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Old 03-12-2016, 04:39 PM   #41
Skoolie
 
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Join Date: Jun 2015
Location: Rhode Island/Nicaragua
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Year: 1997
Coachwork: Thomas
Chassis: Freightliner
Engine: CAT 3126 7.2L
Rated Cap: 78
It's a lot of work but keep your chin up and just keep crossing off local agents in your phone book. Each agent contacts different underwriters and its up to personal discretion on the underwriters part
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Old 03-12-2016, 05:53 PM   #42
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Location: Kent, WA (Seattle)
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Year: 1987
Engine: 6.9L Diesel
I got my bus insured last year as a food truck. I lost a lot of sleep trying to figure out if I would ever legally be allowed to drive it, but finally I got it insured through an eager insurance agent from a small company. She ran the numbers a few different ways and got me insured through progressive commercially. (about 100/month in Washington)
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Old 03-12-2016, 06:23 PM   #43
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Join Date: Feb 2014
Location: Arizona via Baton Rouge
Posts: 640
Year: 1999
Coachwork: Thomas
Chassis: Freight-shaker (Freightliner)
Engine: Cat 3126b 250 HP
Rated Cap: Only 1 seat
I've been with Good Sam/NatGen for 3 years. I have an Arizona policy for 100/300. Only liability. When I first got it, they didn't require a photo album of your conversion. If I were to change anything on my policy, I have to submit pics. So it will stay the same until it's done. Heck, it's only 315 bucks a year.....

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Old 03-12-2016, 09:07 PM   #44
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Join Date: Mar 2016
Location: Here n There
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Year: 1994
Coachwork: International
Chassis: 380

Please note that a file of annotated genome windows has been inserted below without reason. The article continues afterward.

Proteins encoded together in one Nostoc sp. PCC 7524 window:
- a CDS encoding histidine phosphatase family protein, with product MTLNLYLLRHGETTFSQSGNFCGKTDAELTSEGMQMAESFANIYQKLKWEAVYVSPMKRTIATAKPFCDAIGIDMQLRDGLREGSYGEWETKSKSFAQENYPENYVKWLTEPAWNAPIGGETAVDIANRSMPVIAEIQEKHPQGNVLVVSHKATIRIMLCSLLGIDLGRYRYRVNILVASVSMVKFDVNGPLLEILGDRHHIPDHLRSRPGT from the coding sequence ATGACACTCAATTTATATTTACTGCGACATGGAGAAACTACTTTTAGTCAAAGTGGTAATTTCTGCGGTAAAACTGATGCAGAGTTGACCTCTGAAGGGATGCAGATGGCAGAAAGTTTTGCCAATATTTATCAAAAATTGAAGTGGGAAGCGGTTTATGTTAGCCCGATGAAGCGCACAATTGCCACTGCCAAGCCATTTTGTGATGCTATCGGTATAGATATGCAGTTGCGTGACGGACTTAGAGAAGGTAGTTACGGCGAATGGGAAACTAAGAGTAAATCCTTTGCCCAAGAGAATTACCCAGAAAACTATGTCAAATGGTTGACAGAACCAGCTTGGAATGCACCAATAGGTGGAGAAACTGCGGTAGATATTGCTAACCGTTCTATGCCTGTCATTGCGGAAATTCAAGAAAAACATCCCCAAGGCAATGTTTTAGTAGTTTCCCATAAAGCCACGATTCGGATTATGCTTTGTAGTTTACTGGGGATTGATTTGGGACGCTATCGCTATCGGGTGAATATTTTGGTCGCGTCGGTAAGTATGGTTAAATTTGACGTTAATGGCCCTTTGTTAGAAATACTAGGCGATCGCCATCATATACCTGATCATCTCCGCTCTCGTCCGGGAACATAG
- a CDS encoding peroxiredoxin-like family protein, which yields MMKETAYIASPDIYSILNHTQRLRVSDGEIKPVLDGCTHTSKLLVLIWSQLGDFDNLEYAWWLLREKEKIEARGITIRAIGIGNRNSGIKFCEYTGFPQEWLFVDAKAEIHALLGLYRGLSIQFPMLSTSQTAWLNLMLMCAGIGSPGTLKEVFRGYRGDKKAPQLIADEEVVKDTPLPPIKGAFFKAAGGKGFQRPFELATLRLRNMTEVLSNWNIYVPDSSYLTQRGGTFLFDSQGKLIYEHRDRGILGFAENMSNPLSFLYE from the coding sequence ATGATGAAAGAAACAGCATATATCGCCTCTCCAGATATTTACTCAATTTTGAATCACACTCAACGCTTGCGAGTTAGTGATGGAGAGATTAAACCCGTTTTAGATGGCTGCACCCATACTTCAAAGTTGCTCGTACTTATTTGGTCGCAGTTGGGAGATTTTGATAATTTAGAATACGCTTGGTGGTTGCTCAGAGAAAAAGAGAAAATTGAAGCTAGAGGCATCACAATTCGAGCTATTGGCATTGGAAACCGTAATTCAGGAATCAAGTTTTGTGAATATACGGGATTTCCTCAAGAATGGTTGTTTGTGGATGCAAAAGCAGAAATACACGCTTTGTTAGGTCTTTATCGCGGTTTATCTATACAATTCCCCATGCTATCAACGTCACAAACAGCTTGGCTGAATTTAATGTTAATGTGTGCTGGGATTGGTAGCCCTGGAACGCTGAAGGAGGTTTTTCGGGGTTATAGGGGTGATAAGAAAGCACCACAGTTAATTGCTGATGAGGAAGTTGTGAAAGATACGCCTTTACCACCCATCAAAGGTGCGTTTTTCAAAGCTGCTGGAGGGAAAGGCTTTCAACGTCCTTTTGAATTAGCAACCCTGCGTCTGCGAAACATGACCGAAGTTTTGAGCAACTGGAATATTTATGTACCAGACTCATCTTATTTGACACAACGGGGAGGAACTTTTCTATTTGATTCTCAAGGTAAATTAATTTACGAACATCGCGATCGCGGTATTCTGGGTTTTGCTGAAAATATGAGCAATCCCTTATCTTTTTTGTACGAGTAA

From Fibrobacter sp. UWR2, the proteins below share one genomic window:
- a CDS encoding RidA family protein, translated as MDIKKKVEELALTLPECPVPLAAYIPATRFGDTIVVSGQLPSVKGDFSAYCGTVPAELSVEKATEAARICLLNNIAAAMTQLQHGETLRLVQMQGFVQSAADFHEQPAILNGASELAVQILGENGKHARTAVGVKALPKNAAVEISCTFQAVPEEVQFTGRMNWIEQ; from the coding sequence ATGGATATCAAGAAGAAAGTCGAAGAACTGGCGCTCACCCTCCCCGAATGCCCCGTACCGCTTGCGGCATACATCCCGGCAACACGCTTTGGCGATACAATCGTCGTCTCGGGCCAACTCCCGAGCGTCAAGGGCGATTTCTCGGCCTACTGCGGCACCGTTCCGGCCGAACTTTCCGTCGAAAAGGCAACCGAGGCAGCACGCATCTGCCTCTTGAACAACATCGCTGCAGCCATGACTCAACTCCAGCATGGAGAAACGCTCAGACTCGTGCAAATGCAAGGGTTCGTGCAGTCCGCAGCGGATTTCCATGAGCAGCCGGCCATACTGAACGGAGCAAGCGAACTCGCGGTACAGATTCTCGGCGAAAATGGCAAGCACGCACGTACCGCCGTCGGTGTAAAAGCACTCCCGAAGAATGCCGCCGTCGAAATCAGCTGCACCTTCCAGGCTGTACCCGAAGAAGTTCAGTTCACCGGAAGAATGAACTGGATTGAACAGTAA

Engine: DTA360
Allstate

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I just spoke with Allstate on Thursday and they were happy to quote me on a conversion. The gentleman doing the quote even stated that typically, you have to have been insured for at least 6 months prior in order for them to even consider you. He then stated that conversions may fall under a different category, and sure enough, he called me back 20 minutes later and we worked a quote for a 20 passenger shuttle for $360.00 ish a year. I started out looking at smaller buses but the more I look, for the price and the effort, bigger is better. I wonder how they will quote an 18 window international, well I hope.

Try Alstate, and if not them, esurance (same as Allstate)
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Old 03-12-2016, 09:26 PM   #45
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Location: Willamina, Oregon
Posts: 4,903
Year: 1997
Coachwork: Bluebird
Chassis: TC 1000
Engine: 5.9
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Oddly enough State Farm just insured my bus, I mean van. I was offered a commercial policy through Progressive but it was higher.
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Old 03-12-2016, 11:21 PM   #46
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Join Date: Jan 2016
Location: North of Seattle, WA
Posts: 56
Year: 1994
Chassis: Blue Bird TC2000
Engine: Cummins 5.9 12V
Rated Cap: ??...It's 28' long
Interesting, Robin. We have all our other vehicles insured with State Farm and they told me I have to have pics of the completed conversion before they will even talk to me.

I've already gotten the title changed to motor home but State Farm won't budge.

Huh...